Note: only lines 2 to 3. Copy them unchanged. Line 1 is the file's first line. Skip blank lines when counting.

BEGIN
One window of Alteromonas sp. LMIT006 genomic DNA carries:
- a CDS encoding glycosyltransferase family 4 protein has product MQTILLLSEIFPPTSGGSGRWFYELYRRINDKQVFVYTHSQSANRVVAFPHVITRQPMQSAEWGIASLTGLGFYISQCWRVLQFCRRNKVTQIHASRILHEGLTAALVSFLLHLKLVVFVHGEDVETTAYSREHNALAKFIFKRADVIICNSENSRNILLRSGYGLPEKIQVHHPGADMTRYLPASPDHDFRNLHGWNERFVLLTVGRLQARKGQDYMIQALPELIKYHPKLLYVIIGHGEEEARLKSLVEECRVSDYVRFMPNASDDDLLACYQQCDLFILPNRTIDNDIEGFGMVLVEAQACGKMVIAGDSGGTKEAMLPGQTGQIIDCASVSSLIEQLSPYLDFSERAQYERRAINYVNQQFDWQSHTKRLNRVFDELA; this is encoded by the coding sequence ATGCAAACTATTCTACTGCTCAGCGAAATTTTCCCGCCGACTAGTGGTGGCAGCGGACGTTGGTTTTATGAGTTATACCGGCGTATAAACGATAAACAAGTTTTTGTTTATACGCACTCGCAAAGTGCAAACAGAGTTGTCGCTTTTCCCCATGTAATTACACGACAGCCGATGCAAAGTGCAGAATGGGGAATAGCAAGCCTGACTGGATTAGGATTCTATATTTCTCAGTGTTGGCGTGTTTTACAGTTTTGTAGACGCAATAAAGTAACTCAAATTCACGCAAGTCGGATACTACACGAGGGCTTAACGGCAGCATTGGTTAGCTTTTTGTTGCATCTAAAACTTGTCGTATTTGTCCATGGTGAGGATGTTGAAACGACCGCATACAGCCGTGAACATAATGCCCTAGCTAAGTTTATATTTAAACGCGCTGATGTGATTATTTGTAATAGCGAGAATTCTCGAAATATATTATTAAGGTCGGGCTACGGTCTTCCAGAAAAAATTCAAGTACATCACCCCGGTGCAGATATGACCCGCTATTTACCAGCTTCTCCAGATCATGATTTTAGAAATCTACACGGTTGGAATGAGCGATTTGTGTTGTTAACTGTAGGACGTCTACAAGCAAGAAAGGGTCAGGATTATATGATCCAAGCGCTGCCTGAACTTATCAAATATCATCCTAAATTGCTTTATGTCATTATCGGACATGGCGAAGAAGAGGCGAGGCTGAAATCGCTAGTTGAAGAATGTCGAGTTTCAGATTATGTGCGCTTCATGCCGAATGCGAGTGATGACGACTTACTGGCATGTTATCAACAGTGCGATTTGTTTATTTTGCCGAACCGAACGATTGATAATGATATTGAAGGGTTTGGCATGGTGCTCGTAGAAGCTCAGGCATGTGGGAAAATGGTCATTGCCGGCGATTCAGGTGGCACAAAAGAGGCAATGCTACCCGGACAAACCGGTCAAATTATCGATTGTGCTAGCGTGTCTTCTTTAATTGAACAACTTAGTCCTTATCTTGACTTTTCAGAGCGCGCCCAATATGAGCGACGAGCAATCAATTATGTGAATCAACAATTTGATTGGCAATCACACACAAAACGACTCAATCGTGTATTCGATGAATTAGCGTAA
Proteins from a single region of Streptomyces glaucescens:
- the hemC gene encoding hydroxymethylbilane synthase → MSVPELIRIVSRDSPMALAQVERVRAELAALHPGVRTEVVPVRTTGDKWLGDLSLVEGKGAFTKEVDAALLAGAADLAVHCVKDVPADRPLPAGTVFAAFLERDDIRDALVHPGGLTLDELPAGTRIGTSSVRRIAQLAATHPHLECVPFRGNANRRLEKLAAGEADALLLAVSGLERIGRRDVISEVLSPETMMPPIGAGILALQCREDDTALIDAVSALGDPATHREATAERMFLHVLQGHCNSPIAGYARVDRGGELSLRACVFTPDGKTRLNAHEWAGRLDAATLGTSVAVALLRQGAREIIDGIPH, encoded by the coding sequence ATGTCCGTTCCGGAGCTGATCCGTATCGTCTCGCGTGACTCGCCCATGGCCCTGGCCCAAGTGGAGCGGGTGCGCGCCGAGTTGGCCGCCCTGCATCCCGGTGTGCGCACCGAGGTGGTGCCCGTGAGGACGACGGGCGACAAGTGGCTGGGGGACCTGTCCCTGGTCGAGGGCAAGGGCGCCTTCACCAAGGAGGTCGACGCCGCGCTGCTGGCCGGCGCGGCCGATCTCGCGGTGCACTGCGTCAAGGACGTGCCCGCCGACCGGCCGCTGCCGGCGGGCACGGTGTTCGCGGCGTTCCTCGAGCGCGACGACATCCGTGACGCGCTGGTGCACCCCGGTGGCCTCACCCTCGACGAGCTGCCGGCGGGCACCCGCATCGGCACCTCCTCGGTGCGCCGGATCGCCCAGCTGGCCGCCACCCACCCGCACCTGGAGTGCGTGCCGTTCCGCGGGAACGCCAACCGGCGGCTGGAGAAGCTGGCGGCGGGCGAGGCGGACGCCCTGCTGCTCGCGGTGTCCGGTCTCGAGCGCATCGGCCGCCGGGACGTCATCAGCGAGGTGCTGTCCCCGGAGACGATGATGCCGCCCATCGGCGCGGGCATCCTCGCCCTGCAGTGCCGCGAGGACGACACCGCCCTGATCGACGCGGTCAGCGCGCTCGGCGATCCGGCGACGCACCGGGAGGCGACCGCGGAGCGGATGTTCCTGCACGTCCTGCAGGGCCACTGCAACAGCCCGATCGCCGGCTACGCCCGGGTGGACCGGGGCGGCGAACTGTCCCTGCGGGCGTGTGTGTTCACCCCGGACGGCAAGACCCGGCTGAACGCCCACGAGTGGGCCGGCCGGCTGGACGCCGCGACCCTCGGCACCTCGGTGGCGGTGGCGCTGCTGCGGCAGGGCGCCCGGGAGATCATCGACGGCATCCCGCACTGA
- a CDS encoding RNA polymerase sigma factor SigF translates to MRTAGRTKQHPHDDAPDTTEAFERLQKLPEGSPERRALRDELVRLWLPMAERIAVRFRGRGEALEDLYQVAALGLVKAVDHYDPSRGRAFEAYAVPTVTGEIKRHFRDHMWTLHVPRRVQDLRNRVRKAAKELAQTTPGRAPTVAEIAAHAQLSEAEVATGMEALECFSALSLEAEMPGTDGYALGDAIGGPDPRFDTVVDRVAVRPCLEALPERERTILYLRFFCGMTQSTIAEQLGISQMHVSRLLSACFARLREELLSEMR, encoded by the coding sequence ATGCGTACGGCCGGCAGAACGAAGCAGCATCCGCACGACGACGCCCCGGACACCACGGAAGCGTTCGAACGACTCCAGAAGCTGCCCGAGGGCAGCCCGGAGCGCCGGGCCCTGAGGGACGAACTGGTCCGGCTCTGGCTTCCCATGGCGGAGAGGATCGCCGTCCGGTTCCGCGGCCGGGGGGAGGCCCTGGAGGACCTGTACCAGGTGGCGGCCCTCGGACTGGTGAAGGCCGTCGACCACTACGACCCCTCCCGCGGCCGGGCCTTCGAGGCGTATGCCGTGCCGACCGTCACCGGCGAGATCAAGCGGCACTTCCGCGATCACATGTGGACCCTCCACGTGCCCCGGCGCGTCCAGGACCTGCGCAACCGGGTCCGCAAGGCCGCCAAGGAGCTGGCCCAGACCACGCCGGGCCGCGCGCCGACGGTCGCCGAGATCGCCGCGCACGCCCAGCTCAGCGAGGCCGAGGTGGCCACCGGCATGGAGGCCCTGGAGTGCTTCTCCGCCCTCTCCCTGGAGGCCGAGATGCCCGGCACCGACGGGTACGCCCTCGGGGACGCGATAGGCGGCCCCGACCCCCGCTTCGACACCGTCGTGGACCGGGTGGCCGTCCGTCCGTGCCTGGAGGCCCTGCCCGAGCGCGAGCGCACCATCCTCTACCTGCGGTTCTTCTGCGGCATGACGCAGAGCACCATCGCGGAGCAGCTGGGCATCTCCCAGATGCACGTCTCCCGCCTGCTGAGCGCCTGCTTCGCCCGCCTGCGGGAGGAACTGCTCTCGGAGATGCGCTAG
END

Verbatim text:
- a CDS encoding glycosyltransferase family 4 protein has product MQTILLLSEIFPPTSGGSGRWFYELYRRINDKQVFVYTHSQSANRVVAFPHVITRQPMQSAEWGIASLTGLGFYISQCWRVLQFCRRNKVTQIHASRILHEGLTAALVSFLLHLKLVVFVHGEDVETTAYSREHNALAKFIFKRADVIICNSENSRNILLRSGYGLPEKIQVHHPGADMTRYLPASPDHDFRNLHGWNERFVLLTVGRLQARKGQDYMIQALPELIKYHPKLLYVIIGHGEEEARLKSLVEECRVSDYVRFMPNASDDDLLACYQQCDLFILPNRTIDNDIEGFGMVLVEAQACGKMVIAGDSGGTKEAMLPGQTGQIIDCASVSSLIEQLSPYLDFSERAQYERRAINYVNQQFDWQSHTKRLNRVFDELA; this is encoded by the coding sequence ATGCAAACTATTCTACTGCTCAGCGAAATTTTCCCGCCGACTAGTGGTGGCAGCGGACGTTGGTTTTATGAGTTATACCGGCGTATAAACGATAAACAAGTTTTTGTTTATACGCACTCGCAAAGTGCAAACAGAGTTGTCGCTTTTCCCCATGTAATTACACGACAGCCGATGCAAAGTGCAGAATGGGGAATAGCAAGCCTGACTGGATTAGGATTCTATATTTCTCAGTGTTGGCGTGTTTTACAGTTTTGTAGACGCAATAAAGTAACTCAAATTCACGCAAGTCGGATACTACACGAGGGCTTAACGGCAGCATTGGTTAGCTTTTTGTTGCATCTAAAACTTGTCGTATTTGTCCATGGTGAGGATGTTGAAACGACCGCATACAGCCGTGAACATAATGCCCTAGCTAAGTTTATATTTAAACGCGCTGATGTGATTATTTGTAATAGCGAGAATTCTCGAAATATATTATTAAGGTCGGGCTACGGTCTTCCAGAAAAAATTCAAGTACATCACCCCGGTGCAGATATGACCCGCTATTTACCAGCTTCTCCAGATCATGATTTTAGAAATCTACACGGTTGGAATGAGCGATTTGTGTTGTTAACTGTAGGACGTCTACAAGCAAGAAAGGGTCAGGATTATATGATCCAAGCGCTGCCTGAACTTATCAAATATCATCCTAAATTGCTTTATGTCATTATCGGACATGGCGAAGAAGAGGCGAGGCTGAAATCGCTAGTTGAAGAATGTCGAGTTTCAGATTATGTGCGCTTCATGCCGAATGCGAGTGATGACGACTTACTGGCATGTTATCAACAGTGCGATTTGTTTATTTTGCCGAACCGAACGATTGATAATGATATTGAAGGGTTTGGCATGGTGCTCGTAGAAGCTCAGGCATGTGGGAAAATGGTCATTGCCGGCGATTCAGGTGGCACAAAAGAGGCAATGCTACCCGGACAAACCGGTCAAATTATCGATTGTGCTAGCGTGTCTTCTTTAATTGAACAACTTAGTCCTTATCTTGACTTTTCAGAGCGCGCCCAATATGAGCGACGAGCAATCAATTATGTGAATCAACAATTTGATTGGCAATCACACACAAAACGACTCAATCGTGTATTCGATGAATTAGCGTAA
Proteins from a single region of Streptomyces glaucescens: